Finding Good Sites
Anyone can publish on the Web. It is best to approach information on the Internet with caution. Evaluating Web documents becomes a critical task. The basic evaluation criteria of quality, credibility, accessibility, scope and cost are still issues, but must be viewed in new ways. Here are some guidelines to assist you in evaluating Internet-based resources.
- Does the website have a clearly stated purpose - to educate, to inform, advocate for a position, stimulate discussion, entertain, etc?
- Who is the intended audience?
- Is it substantive or just a collection of links?
- Who is the sponsoring institution? [Check the ending suffix of the site: edu, com, net, gov]
- Is it maintained by an established authority?
- Is a contact address provided?
- Is the information copyrighted?
- Is the information accurate, current and unbiased when checked against other sources?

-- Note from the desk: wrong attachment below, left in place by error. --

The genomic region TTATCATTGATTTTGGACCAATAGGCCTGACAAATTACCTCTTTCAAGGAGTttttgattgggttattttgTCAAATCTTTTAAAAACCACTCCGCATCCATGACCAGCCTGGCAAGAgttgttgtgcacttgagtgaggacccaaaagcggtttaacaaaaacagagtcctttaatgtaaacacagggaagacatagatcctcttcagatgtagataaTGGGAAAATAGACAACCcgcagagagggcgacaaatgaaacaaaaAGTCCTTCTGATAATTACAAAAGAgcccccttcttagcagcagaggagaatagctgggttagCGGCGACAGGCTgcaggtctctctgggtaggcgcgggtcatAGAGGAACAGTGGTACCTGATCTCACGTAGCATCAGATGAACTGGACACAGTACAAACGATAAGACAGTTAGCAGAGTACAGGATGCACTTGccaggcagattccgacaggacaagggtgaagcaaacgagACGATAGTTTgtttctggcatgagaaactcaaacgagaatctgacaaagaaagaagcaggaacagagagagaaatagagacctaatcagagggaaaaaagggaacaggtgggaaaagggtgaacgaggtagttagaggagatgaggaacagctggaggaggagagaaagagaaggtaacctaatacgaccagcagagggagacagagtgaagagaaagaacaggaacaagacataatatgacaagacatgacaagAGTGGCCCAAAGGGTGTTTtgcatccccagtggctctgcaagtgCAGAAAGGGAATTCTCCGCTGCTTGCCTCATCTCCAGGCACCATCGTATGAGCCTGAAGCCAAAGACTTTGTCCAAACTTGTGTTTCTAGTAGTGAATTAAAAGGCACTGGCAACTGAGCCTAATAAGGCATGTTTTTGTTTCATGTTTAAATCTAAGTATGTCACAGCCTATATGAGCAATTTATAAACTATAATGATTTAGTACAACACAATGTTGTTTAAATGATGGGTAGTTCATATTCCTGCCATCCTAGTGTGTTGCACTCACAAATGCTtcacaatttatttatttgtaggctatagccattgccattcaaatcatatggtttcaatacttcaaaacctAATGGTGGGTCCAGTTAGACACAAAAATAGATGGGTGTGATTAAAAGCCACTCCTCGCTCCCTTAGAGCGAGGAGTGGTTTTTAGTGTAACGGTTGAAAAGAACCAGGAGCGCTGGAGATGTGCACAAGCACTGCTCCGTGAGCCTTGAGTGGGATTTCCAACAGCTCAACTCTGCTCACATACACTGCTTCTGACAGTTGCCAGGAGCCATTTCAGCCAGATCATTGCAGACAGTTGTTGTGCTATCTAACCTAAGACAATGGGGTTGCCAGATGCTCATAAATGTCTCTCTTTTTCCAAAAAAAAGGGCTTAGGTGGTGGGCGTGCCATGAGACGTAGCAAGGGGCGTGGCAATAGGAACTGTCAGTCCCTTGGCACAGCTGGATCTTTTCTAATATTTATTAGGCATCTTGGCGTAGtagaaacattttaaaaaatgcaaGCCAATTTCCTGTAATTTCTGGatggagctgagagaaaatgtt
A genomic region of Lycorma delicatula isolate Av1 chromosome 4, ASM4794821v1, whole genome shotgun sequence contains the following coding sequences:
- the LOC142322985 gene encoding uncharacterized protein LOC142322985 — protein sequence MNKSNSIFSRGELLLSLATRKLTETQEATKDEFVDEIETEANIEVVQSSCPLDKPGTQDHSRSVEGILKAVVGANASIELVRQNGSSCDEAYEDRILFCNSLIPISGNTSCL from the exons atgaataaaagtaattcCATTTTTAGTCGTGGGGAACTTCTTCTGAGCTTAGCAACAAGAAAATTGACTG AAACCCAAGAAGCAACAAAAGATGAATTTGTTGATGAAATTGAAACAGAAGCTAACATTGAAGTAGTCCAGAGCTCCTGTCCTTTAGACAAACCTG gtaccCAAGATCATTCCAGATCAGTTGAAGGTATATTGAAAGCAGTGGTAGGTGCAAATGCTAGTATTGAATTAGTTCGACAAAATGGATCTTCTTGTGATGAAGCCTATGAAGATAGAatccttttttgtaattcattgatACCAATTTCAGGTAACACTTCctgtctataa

- Is the information primary or secondary in nature?
- Is the information well-researched and valid?
- Is the page well-documented?
- How detailed is the site's coverage of its subject?
- Does the information fill a curricular need?
- Are descriptive summaries provided for links?
- Do the links guide users to the best sites?
- Do the images enhance the content?
- Is this the best medium for this information?
- Is advertising present on the page?
- Is the site user-friendly?
- Is it easy to navigate around the site?
- Is the home page concise and quick to view?
- Do layout and design help the user to find information?
- Is the site interactive?
- Is it accessible?
- Is this a stable, reliable site?
- Are Unified Web Accessibility Guidelines followed?
- Is a search engine provided to search the sites' content?
- Can the browser being used take advantage of all features available at the site?
- Has the site been reviewed by a professional publication or rated by a commercial rating service?